Sunday, September 7, 2008

HUMAN NATURE BORROWED THOUGHT

When two or more groups of humans begin to be in contact with each other, each group is faced with a choice. They can decide to engage in destructive acts against each other for domination, which is costly; or the can develop a relationship of exchange and synthesis to a gain of both groups. Over time each of the choices will lead to a larger community where cultures begin to synthesize.

7 comments:

Benjamin Bush Jr. said...

Are you implying that there is no other choice available to the groups?

xtransoc said...

Nope, I'm just sketching thoughts. Their could be other choice that I haven't thought up yet, but the idea is general and only scetchy.

evan said...

which choice are you making over on the EC website?

xtransoc said...
This comment has been removed by the author.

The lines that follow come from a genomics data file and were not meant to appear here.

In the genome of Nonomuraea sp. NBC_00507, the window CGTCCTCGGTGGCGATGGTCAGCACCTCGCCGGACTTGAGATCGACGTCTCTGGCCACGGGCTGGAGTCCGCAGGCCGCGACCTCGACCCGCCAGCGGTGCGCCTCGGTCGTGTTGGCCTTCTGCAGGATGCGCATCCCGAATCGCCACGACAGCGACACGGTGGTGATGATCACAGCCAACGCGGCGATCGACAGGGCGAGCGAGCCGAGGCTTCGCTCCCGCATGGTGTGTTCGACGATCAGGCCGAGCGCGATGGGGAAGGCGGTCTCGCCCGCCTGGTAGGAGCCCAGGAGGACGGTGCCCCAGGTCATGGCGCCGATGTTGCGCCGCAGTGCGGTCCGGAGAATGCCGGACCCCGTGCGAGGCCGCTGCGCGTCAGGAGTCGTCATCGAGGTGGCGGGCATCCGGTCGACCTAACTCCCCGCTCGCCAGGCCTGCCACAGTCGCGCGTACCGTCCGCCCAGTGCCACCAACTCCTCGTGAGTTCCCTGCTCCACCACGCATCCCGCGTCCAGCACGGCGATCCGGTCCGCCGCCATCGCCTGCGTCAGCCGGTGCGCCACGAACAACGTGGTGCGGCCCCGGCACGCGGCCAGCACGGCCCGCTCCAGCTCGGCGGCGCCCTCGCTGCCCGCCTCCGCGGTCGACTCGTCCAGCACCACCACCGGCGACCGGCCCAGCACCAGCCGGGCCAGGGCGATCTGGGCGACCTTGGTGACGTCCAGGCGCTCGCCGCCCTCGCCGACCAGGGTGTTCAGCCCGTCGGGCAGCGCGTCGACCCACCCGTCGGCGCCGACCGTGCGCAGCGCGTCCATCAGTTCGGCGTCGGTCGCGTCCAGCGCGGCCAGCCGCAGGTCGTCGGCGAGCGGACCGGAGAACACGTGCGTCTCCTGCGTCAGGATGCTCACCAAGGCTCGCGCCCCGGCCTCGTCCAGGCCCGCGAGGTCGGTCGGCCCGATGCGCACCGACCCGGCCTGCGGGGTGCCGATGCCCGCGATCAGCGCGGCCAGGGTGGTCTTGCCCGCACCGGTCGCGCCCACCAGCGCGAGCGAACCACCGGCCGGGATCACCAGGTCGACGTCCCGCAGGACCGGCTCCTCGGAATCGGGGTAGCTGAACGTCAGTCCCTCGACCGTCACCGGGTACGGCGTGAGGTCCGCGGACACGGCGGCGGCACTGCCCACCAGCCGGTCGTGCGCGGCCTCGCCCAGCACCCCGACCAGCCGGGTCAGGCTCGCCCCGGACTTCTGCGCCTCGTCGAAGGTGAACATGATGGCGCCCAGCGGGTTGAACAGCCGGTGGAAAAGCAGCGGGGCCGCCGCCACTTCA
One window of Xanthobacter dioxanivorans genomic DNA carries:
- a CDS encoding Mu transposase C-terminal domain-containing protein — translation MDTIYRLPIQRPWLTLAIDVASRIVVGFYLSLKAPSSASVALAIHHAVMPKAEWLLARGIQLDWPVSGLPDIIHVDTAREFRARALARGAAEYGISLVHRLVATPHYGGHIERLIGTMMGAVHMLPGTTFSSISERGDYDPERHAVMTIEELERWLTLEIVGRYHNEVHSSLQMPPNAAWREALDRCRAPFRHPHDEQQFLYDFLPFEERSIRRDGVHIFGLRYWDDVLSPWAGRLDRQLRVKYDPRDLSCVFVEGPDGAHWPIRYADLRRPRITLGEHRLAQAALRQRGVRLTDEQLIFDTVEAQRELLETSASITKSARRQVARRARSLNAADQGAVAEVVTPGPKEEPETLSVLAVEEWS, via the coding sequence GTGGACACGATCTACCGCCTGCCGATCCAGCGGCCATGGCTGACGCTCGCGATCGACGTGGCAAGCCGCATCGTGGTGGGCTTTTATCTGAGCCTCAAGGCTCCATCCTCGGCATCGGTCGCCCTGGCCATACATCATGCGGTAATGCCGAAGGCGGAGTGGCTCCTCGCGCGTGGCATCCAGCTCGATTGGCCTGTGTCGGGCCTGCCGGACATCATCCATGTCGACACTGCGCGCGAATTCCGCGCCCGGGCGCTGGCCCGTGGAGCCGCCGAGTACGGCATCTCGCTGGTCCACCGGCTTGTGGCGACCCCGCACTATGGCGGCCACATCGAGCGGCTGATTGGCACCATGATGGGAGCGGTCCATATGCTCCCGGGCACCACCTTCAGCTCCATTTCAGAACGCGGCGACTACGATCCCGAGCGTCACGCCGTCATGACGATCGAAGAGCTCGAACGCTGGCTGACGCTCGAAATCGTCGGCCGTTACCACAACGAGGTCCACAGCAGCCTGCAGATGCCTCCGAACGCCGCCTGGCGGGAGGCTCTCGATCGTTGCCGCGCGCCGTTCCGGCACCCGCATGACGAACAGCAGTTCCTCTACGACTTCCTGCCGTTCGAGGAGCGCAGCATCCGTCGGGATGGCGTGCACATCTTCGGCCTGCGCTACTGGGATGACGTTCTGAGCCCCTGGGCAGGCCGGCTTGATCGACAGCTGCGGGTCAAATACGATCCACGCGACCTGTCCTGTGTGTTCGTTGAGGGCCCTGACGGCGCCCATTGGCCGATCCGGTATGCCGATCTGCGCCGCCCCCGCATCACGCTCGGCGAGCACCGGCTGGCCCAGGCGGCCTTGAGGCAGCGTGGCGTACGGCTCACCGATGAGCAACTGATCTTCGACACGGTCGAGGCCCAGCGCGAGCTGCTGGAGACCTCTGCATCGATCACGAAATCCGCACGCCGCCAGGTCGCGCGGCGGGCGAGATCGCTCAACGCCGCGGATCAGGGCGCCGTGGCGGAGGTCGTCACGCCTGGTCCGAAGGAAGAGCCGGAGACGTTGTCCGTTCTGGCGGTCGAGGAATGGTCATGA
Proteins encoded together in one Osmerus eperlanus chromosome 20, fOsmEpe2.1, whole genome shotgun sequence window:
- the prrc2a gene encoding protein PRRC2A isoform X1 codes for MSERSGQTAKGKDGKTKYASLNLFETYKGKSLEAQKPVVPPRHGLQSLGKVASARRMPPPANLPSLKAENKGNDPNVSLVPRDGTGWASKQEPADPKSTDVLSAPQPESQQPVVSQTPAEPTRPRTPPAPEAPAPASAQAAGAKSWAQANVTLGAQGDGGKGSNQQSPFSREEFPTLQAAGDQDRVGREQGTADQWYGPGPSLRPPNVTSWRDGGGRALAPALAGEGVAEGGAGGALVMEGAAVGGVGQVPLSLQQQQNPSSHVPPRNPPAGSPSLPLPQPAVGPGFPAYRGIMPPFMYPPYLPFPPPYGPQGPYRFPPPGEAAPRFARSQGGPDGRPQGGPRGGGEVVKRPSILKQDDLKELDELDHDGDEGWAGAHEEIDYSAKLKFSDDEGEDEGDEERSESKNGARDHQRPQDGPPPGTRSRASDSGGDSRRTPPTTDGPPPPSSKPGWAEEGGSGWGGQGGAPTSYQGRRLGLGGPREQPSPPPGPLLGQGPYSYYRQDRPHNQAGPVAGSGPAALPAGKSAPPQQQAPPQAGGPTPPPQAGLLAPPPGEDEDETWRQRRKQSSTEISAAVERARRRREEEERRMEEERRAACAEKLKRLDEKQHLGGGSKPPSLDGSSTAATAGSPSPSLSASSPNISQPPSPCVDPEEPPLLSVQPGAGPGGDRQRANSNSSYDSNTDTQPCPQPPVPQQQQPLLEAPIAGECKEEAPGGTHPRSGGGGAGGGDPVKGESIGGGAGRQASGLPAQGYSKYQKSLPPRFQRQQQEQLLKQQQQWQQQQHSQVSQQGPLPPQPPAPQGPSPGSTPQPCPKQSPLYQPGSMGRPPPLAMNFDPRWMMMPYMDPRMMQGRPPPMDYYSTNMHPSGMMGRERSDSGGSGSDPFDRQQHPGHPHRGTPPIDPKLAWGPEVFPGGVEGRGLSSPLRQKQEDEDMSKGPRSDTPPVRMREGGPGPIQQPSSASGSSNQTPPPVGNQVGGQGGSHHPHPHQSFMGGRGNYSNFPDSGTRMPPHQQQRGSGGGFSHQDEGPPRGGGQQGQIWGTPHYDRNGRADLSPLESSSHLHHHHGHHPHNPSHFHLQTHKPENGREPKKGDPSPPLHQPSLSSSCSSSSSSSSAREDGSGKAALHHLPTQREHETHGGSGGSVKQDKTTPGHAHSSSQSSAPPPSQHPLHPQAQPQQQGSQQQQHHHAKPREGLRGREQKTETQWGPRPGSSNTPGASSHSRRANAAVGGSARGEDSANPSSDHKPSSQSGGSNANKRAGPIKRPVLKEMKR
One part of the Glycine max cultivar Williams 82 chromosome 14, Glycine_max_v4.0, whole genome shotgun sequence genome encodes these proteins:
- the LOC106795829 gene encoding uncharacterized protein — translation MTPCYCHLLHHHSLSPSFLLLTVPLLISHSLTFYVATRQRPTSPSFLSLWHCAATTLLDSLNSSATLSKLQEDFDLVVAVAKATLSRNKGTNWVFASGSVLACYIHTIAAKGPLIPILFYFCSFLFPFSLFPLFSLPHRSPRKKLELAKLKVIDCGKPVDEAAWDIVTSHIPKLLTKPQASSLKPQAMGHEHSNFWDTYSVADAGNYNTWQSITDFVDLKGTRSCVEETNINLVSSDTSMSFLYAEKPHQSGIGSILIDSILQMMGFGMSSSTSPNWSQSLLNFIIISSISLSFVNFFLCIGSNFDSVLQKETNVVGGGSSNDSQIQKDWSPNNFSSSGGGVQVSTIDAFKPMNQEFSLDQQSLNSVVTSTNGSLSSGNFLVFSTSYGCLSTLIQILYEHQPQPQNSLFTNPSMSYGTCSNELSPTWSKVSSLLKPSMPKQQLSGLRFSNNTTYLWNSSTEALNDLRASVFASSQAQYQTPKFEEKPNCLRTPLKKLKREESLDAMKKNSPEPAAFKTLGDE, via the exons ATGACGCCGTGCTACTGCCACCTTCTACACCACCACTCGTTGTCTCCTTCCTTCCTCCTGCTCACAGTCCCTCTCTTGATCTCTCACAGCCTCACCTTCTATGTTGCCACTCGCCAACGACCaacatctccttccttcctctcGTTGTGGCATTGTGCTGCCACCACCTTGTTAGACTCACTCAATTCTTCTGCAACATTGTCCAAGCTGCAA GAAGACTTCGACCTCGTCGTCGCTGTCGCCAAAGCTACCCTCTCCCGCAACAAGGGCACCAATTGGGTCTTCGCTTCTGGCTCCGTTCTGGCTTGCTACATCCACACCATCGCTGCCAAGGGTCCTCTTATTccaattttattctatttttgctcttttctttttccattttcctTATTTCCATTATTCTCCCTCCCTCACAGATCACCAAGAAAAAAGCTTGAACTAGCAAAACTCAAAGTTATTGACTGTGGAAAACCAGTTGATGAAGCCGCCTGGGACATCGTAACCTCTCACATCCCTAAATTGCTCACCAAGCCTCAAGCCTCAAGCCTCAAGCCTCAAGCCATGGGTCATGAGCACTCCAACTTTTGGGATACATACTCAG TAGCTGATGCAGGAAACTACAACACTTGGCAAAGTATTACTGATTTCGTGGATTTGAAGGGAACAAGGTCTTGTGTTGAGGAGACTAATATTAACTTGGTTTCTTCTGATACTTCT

xtransoc said...

Evan,

Most of the emergent "church" stuff isn't new. Most of what they complain about the Christian traditions that they are in, or claim to come out of, have brought up the same issues themselves. In general EMs (not all) are misrepresenting themselves. Top leaders of the movement have written as if they take a political neutral stance, then openly become political directly to a candidate, not just to a general idea. If an EM is going to create straw men to attack, then when I have time, and come in contact with it, I'll call them to account for what they are saying. Theology is blood sport sometimes - John the Baptist is a good example of this. I'm not going to sit around all day and say, "Jesus loves you" and leave it at that; I'll debate.

Benjamin Bush Jr. said...

"Reading Paul in Romans gives me gas."

Rutledge, I must confess. I'm still laughing. If I hadn't read your give and take on the other post of Reclaiming Paul, I would've thought you were just another EM type. So, keep it up.

By the way, I find it sad, but enlightening how easily Emerging advocates give up on a "conversation." Absolute Truth is rather difficult to overcome, isn't it?

evan said...

Rutledge,
Theology is indeed about blood but it is no sport. It's not about the blood you desire to spill, either.